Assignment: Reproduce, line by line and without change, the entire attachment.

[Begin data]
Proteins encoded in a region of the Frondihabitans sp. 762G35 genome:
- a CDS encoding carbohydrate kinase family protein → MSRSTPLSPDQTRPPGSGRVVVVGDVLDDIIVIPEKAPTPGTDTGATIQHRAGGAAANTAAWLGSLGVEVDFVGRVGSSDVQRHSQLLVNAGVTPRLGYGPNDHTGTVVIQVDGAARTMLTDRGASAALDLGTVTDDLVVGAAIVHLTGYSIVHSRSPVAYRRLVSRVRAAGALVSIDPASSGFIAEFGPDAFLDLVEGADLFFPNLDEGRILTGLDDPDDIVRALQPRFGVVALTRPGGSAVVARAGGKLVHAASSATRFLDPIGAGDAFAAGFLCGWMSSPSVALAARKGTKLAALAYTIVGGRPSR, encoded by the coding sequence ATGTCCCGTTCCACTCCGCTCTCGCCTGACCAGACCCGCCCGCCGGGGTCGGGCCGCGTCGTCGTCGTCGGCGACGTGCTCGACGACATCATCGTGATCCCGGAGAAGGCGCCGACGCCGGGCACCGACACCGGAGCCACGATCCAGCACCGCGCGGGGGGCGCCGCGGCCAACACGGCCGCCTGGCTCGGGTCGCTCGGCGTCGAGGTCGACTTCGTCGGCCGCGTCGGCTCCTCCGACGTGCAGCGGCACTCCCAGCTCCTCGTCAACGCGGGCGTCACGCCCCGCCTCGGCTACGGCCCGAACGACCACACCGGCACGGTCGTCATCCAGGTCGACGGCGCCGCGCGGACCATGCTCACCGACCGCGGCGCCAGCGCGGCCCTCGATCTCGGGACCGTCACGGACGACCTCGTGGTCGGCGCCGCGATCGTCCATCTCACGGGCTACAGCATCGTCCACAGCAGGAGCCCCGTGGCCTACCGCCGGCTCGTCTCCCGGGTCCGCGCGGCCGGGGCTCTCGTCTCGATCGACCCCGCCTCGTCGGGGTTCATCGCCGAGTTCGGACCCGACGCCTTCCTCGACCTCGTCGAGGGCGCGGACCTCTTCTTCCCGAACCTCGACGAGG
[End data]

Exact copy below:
Proteins encoded in a region of the Frondihabitans sp. 762G35 genome:
- a CDS encoding carbohydrate kinase family protein → MSRSTPLSPDQTRPPGSGRVVVVGDVLDDIIVIPEKAPTPGTDTGATIQHRAGGAAANTAAWLGSLGVEVDFVGRVGSSDVQRHSQLLVNAGVTPRLGYGPNDHTGTVVIQVDGAARTMLTDRGASAALDLGTVTDDLVVGAAIVHLTGYSIVHSRSPVAYRRLVSRVRAAGALVSIDPASSGFIAEFGPDAFLDLVEGADLFFPNLDEGRILTGLDDPDDIVRALQPRFGVVALTRPGGSAVVARAGGKLVHAASSATRFLDPIGAGDAFAAGFLCGWMSSPSVALAARKGTKLAALAYTIVGGRPSR, encoded by the coding sequence ATGTCCCGTTCCACTCCGCTCTCGCCTGACCAGACCCGCCCGCCGGGGTCGGGCCGCGTCGTCGTCGTCGGCGACGTGCTCGACGACATCATCGTGATCCCGGAGAAGGCGCCGACGCCGGGCACCGACACCGGAGCCACGATCCAGCACCGCGCGGGGGGCGCCGCGGCCAACACGGCCGCCTGGCTCGGGTCGCTCGGCGTCGAGGTCGACTTCGTCGGCCGCGTCGGCTCCTCCGACGTGCAGCGGCACTCCCAGCTCCTCGTCAACGCGGGCGTCACGCCCCGCCTCGGCTACGGCCCGAACGACCACACCGGCACGGTCGTCATCCAGGTCGACGGCGCCGCGCGGACCATGCTCACCGACCGCGGCGCCAGCGCGGCCCTCGATCTCGGGACCGTCACGGACGACCTCGTGGTCGGCGCCGCGATCGTCCATCTCACGGGCTACAGCATCGTCCACAGCAGGAGCCCCGTGGCCTACCGCCGGCTCGTCTCCCGGGTCCGCGCGGCCGGGGCTCTCGTCTCGATCGACCCCGCCTCGTCGGGGTTCATCGCCGAGTTCGGACCCGACGCCTTCCTCGACCTCGTCGAGGGCGCGGACCTCTTCTTCCCGAACCTCGACGAGG